Ta-Nehisi Coates wrote an article recently about how the birther media trial of Obama’s citizenship is part of a long tradition of attacks on black citizenship, and how important it is for the America that is so often excluded from portrayal to be manifested publicly. Because the past is a racist (and sexist) place, as well as because erecting statues to honor our civic heroes largely died off during the 20th century, virtually all statues in Boston (and elsewhere) commemorating people commemorate white men. Joe Louis’s fist is pointed South to signify his fight against Jim Crow laws, a symbolic alignment appropriate for a man whose very celebrity was a blow to racism. Joe Louis wasn’t a mouthpiece of civil rights because he couldn’t be. In his time, being an African-American athlete portrayed as a gentleman was transgressive enough. Aligning the fist towards the South is an elegant acknowledgment of that import.

“I hope that one day, in the streets of Boston, children will look up at a statue built not only to Bill Russell the player, but Bill Russell the man.”
-Barry Obama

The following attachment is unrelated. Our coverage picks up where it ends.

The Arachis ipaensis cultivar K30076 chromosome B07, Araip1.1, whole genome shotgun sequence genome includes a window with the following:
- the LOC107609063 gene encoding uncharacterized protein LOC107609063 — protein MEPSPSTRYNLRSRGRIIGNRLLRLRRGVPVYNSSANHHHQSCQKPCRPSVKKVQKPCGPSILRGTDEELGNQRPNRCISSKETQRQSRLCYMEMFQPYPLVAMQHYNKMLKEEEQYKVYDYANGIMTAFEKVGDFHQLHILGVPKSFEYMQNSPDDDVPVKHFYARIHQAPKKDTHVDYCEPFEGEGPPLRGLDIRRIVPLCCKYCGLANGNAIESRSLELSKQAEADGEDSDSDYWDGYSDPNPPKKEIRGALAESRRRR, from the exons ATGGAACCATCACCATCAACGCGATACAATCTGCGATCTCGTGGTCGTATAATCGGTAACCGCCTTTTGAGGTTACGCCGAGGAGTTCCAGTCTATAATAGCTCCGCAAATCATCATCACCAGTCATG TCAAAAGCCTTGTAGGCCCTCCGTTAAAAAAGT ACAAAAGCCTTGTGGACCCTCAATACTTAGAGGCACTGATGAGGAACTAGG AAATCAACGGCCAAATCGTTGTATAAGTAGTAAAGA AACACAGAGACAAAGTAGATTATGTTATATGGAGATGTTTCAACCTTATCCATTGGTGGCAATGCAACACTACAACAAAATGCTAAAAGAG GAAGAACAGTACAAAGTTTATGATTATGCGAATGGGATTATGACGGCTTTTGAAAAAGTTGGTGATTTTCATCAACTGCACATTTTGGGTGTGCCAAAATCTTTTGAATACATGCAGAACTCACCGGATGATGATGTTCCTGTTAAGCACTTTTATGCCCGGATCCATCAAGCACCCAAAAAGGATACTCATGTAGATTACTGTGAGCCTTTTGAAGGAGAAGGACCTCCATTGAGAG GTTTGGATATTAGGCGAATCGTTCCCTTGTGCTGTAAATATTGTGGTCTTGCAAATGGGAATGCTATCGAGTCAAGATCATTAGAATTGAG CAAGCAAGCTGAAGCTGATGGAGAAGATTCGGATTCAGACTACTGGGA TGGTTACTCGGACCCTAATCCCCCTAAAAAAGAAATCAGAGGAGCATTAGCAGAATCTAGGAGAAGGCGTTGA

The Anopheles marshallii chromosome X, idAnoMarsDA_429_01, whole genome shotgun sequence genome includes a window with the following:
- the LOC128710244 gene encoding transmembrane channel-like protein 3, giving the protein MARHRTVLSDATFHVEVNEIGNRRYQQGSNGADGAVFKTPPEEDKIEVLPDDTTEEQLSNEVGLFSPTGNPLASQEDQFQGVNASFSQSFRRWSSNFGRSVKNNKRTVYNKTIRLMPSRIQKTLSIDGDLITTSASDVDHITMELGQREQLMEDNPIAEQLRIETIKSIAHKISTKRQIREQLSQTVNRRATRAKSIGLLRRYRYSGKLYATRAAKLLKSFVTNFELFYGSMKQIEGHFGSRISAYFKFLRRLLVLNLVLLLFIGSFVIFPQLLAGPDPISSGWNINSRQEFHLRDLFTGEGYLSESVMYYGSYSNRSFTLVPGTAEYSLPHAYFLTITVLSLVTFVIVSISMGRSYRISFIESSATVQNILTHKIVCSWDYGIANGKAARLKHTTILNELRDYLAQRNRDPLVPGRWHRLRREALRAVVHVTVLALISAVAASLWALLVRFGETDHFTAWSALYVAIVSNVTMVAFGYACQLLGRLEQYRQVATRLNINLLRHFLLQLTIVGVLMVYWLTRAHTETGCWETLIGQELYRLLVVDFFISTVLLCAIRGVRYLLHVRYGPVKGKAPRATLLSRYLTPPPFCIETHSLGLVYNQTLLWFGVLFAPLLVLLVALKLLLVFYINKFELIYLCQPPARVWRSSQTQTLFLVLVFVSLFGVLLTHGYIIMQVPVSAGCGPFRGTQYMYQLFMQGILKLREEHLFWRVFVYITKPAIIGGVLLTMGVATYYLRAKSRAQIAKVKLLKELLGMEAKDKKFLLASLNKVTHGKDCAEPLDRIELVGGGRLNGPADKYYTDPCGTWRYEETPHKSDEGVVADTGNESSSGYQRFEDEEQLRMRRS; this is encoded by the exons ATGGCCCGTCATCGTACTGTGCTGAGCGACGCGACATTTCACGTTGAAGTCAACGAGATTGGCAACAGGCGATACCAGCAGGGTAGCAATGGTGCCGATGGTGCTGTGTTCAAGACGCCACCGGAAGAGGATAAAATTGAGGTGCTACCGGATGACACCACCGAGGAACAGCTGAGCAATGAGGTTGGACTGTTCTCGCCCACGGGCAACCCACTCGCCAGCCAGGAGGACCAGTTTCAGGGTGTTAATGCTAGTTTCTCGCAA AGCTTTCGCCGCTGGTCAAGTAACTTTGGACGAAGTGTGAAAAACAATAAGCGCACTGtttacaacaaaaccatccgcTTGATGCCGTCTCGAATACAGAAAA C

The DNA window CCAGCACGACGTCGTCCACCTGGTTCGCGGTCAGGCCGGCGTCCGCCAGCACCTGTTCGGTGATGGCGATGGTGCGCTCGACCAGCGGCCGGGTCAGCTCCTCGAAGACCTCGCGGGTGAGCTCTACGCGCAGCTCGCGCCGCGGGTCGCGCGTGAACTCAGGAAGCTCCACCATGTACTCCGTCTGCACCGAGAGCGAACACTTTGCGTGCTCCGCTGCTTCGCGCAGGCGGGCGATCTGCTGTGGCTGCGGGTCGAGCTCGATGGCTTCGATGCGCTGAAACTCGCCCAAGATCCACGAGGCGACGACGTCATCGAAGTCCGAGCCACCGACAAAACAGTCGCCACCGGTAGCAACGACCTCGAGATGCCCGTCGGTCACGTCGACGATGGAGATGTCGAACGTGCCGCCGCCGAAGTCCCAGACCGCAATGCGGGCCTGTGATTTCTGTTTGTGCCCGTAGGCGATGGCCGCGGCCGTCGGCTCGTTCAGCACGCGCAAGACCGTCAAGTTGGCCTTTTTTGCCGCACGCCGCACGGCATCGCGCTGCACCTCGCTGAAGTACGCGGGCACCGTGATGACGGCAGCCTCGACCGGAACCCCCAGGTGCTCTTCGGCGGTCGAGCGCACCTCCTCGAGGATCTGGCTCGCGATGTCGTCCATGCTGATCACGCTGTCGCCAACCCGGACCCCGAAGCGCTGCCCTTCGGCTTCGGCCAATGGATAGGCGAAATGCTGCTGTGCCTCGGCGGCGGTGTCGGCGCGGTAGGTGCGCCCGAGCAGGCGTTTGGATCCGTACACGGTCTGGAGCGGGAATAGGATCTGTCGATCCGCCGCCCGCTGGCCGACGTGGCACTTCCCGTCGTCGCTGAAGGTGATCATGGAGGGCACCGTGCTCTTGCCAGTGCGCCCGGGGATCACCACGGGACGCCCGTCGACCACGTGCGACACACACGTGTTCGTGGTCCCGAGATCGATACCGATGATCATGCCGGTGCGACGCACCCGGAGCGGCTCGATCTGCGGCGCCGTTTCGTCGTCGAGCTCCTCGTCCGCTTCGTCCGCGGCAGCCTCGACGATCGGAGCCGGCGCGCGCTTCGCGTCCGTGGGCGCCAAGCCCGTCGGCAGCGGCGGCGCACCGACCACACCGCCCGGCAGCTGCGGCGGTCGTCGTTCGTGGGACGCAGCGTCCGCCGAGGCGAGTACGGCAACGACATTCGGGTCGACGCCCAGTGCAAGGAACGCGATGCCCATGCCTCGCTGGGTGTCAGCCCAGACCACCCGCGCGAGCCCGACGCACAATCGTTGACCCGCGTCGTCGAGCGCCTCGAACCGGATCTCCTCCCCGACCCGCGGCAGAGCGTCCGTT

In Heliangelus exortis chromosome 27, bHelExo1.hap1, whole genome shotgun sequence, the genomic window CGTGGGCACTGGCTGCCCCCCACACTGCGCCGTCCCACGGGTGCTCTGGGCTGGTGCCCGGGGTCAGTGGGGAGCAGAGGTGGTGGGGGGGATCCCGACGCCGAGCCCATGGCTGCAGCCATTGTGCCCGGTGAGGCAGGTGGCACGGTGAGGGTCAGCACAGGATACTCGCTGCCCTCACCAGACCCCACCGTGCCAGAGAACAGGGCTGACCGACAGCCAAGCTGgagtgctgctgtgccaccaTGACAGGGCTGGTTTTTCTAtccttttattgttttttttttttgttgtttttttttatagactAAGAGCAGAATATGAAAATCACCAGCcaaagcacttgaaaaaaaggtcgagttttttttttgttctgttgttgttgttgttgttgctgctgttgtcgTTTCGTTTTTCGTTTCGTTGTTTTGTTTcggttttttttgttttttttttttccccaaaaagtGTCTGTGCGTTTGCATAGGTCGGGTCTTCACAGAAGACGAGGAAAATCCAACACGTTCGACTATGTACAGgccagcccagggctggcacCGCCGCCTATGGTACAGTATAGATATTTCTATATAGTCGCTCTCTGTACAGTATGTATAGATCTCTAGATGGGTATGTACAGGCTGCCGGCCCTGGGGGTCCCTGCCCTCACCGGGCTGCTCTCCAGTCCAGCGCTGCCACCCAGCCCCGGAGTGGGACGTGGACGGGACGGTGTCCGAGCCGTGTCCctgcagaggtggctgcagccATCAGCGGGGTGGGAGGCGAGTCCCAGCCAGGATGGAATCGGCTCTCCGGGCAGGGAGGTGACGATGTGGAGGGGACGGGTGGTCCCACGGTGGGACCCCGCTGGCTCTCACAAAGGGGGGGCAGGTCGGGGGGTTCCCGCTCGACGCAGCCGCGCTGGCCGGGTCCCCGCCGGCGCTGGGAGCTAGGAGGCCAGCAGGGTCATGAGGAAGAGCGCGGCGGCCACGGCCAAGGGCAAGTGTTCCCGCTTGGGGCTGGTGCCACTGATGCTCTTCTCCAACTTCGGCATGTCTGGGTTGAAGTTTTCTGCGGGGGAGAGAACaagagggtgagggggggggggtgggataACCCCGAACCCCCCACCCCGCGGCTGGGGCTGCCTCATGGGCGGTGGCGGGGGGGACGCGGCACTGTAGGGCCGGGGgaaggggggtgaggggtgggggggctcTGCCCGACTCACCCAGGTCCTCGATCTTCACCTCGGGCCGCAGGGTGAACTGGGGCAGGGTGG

But Bill Russell used his position on the shoulders of athletes like Joe Louis to further their cause. He spent his adult life advocating for equality, loudly and publicly. He deserves a statue at least as much for that as for his eleven rings. It’s not a surprise that Beverly Morgan-Welch, of the Museum of African-American History, wants the statue to be of Bill Russell in a suit. She would ignore Bill Russell the player, but not for no reason. The best suggestion in the video is actually Tommy Heinsohn’s: the idea is as clumsy as the digital rendering, but his is the only suggestion that tries to encompass both parts of Russell’s greatness. To erect a statue for Bill Russell that didn’t show his proud black face would be a mistake and an insult. While a statue of Joe Louis’s fist is an elegant work of artistic metonymy because Louis broke barriers simply through proud achievement, Bill Russell fought to be acknowledged as a man, not just an athlete, and a statue of him must acknowledge that truth. To show his hands grabbing a ball would be to celebrate his glory on the hardwood, but to simultaneously deny his importance out of sneakers. It may be artistically clumsy, even hokey, for Boston’s statue of Bill Russell to be his whole body rather than just his hands, but the point of the statue is not really to be great art. It is not Bill Russell’s hands that deserve a statue, it is his brain and his heart. Any statue that fails to show that is the wrong statue.